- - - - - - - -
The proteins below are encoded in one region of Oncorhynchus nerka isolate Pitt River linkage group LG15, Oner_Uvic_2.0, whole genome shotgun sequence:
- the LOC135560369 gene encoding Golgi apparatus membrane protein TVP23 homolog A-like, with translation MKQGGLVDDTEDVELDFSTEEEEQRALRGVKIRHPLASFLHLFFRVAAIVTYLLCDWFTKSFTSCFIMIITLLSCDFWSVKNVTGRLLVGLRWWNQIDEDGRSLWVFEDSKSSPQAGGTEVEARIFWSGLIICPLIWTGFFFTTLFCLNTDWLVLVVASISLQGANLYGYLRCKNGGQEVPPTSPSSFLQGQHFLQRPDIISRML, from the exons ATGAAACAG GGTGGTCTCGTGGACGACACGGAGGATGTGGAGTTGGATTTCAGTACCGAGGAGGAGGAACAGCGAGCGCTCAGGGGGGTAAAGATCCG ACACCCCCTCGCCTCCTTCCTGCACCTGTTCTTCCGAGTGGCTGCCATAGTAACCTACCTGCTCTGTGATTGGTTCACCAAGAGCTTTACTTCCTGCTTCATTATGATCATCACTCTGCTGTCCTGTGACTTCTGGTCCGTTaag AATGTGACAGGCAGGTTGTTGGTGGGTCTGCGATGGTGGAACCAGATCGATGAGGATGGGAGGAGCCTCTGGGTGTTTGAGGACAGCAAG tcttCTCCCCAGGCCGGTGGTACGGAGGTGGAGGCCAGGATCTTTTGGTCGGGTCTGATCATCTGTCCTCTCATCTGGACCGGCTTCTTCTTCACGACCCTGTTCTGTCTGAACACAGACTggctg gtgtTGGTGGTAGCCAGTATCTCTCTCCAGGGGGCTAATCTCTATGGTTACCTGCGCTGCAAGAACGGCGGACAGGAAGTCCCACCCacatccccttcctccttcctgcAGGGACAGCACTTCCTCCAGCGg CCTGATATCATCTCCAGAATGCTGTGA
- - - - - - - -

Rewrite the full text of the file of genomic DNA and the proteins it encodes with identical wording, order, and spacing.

The proteins below are encoded in one region of Oncorhynchus nerka isolate Pitt River linkage group LG15, Oner_Uvic_2.0, whole genome shotgun sequence:
- the LOC135560369 gene encoding Golgi apparatus membrane protein TVP23 homolog A-like, with translation MKQGGLVDDTEDVELDFSTEEEEQRALRGVKIRHPLASFLHLFFRVAAIVTYLLCDWFTKSFTSCFIMIITLLSCDFWSVKNVTGRLLVGLRWWNQIDEDGRSLWVFEDSKSSPQAGGTEVEARIFWSGLIICPLIWTGFFFTTLFCLNTDWLVLVVASISLQGANLYGYLRCKNGGQEVPPTSPSSFLQGQHFLQRPDIISRML, from the exons ATGAAACAG GGTGGTCTCGTGGACGACACGGAGGATGTGGAGTTGGATTTCAGTACCGAGGAGGAGGAACAGCGAGCGCTCAGGGGGGTAAAGATCCG ACACCCCCTCGCCTCCTTCCTGCACCTGTTCTTCCGAGTGGCTGCCATAGTAACCTACCTGCTCTGTGATTGGTTCACCAAGAGCTTTACTTCCTGCTTCATTATGATCATCACTCTGCTGTCCTGTGACTTCTGGTCCGTTaag AATGTGACAGGCAGGTTGTTGGTGGGTCTGCGATGGTGGAACCAGATCGATGAGGATGGGAGGAGCCTCTGGGTGTTTGAGGACAGCAAG tcttCTCCCCAGGCCGGTGGTACGGAGGTGGAGGCCAGGATCTTTTGGTCGGGTCTGATCATCTGTCCTCTCATCTGGACCGGCTTCTTCTTCACGACCCTGTTCTGTCTGAACACAGACTggctg gtgtTGGTGGTAGCCAGTATCTCTCTCCAGGGGGCTAATCTCTATGGTTACCTGCGCTGCAAGAACGGCGGACAGGAAGTCCCACCCacatccccttcctccttcctgcAGGGACAGCACTTCCTCCAGCGg CCTGATATCATCTCCAGAATGCTGTGA